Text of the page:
“Every man and woman of the Muslim world will die before Jewry seizes Jerusalem. I hope the Jews will not succeed in their nefarious designs and I wish Britain and America should keep their hand off and then I will see how the Jews conquer Jerusalem. The Jews, over half a million, have already been accommodated in Jerusalem against the wishes of the people. May I know which other country has accommodated them? If domination and exploitation are carried now, there will be no peace and end of wars”.
Over the course of his entire life, there is no quote from Jinnah that deviates from a complete rejection of a Jewish state in the Middle East. Despite the many parallels between India and Pakistan on the one hand and Israel and its Arab neighbours on the other, Jinnah seems to have been blinded by the prejudices and misconceptions of his day concerning a Jewish state in the Middle East. Had he been well informed on Middle East matters, he would have realised that Jews in Arab countries endured a precarious existence under Arab rule.
According to the Arab view, “Palestine” is simply a part of a greater Arab speaking Middle East. On a map of the Middle East in 1947, Jews were scattered throughout Arab speaking countries. In Greece and Turkey in 1923, as well as Europe and its German population in 1945, there were population exchanges that were traumatic and brutal, as was the population exchange during the partition of British India in 1947. The Greeks and the Turks, it should be noted, were geographically intertwined before they were brutally separated from each other in 1923. Surely Muhammad Ali Jinnah was aware of the violence directed not only against European Jews but against Arab Jews living (according to Arab cartography) the greater Arab world. How was shuffling Jews and Muslims around the greater Arab world any different or more objectionable than the massive shuffle that occurred between India and Pakistan in 1947?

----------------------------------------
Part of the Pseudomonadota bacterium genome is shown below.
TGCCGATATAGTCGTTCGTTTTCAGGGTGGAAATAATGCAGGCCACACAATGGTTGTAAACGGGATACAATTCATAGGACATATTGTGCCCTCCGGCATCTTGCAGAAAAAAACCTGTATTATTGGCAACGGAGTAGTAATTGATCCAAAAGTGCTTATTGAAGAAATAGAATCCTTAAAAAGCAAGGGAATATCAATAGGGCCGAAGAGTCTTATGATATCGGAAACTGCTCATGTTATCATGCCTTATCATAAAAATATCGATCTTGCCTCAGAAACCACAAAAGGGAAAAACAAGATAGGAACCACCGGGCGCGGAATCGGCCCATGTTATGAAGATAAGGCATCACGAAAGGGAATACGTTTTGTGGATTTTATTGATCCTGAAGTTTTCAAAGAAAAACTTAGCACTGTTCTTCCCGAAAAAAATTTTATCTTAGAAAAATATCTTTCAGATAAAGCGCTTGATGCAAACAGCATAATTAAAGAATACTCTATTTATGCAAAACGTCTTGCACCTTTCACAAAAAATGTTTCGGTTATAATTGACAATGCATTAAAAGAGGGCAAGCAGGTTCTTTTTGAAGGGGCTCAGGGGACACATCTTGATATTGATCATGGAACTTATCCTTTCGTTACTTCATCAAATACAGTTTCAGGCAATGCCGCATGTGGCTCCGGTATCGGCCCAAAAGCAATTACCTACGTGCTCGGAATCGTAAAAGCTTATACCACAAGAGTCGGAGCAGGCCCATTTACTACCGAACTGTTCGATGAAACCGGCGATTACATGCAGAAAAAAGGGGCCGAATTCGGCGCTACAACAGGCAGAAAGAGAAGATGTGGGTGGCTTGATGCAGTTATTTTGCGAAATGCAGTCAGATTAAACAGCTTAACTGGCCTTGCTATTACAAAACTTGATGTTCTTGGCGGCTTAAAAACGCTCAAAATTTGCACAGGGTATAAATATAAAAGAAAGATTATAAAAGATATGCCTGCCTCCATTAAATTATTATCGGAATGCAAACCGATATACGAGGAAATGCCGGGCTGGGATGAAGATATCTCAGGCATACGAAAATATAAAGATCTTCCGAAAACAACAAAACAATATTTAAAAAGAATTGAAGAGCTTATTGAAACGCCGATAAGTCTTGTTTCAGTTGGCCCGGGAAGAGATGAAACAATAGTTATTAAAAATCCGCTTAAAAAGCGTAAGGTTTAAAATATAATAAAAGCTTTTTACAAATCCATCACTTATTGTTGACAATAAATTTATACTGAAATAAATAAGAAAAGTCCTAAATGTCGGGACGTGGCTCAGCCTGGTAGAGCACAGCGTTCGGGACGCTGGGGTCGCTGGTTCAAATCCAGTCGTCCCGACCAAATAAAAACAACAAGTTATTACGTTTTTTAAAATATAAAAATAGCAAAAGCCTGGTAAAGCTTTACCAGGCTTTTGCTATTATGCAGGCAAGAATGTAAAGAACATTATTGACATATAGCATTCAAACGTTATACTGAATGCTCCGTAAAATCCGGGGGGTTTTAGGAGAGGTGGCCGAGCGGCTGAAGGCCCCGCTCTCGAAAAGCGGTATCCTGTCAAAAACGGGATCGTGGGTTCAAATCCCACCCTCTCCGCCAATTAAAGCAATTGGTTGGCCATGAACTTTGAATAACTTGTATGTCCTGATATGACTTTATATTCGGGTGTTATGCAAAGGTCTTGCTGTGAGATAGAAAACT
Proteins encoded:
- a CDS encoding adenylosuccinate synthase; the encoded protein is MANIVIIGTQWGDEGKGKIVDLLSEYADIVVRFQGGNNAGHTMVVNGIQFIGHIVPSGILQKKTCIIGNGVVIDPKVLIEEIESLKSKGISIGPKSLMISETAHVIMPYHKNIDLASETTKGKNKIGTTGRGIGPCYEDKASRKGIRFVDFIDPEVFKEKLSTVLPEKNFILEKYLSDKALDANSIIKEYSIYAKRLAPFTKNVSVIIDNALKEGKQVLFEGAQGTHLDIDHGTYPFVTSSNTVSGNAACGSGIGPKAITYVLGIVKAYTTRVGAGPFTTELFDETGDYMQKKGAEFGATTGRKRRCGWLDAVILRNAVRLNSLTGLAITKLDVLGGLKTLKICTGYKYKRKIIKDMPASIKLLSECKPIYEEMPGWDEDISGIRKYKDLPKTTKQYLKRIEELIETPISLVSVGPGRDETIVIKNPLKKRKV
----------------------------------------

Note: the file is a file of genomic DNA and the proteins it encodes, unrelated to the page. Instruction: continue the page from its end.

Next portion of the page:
In retrospect, it seems that Muhammad Ali Jinnah, although he was trained as a lawyer did not see the parallels between Indian Partition and the creation of a Jewish state in the Middle East. Jinnah was a Shia Muslim in a country with a Sunni majority. His second and most lasting marriage was to a Zoroastrian woman. Despite his cosmopolitan background, he was still subject to the prejudices that dominated his generation and those that followed it.
Despite his vehement opposition to the founding of a Jewish state, Muhammad Ali Jinnah followed the same logic in founding Pakistan as Israel’s founders did in founding the State of Israel. He felt that Muslims could not get a fair deal unless British India was partitioned into Hindu majority and Muslim majority homelands which closely mirrored the sentiments of Arab Jews living in Arab countries in the 1940′s.
The legal and political principles that Jinnah cited as a founding father of Pakistan make it a conceptual twin of the State of Israel, a notion that many Pakistanis would no doubt find repugnant.
In addition to the British law that Jinnah studied, and the Islamic law and tradition with which he gained familiarity growing up, there is a part of Hebrew scripture with implications in this discussion that stand along side promises made by the Almighty to Abraham, Isaac and Jacob of a homeland for the Jewish people. The verse reads in English as follows. Deuteronomy 25:14-15.
Thou shalt not have in thy house diverse measures, a great and a small. A perfect and just weight shalt thou have; a perfect and just measure shalt thou have; that thy days may be long upon the land which the LORD thy God giveth thee.
Even people who subscribe to other faiths will find a universal resonance to these words of Hebrew scripture, which are also part of the Christian biblical canon and recognised as a text from a holy book within Muslim tradition.
Muhammad Ali Jinnah, despite having established international precedents that are very relevant to the legitimacy of Israel, followed the practice of a majority of Muslims in keeping and using two sets of weights and measures. Pakistan and the Middle East would be a far more peaceful place if the principles set forth by Jinnah were followed in actual practice. Muhammad Ali Jinnah is a man who spoke wise words in guiding his country, even if he did not always listen to himself.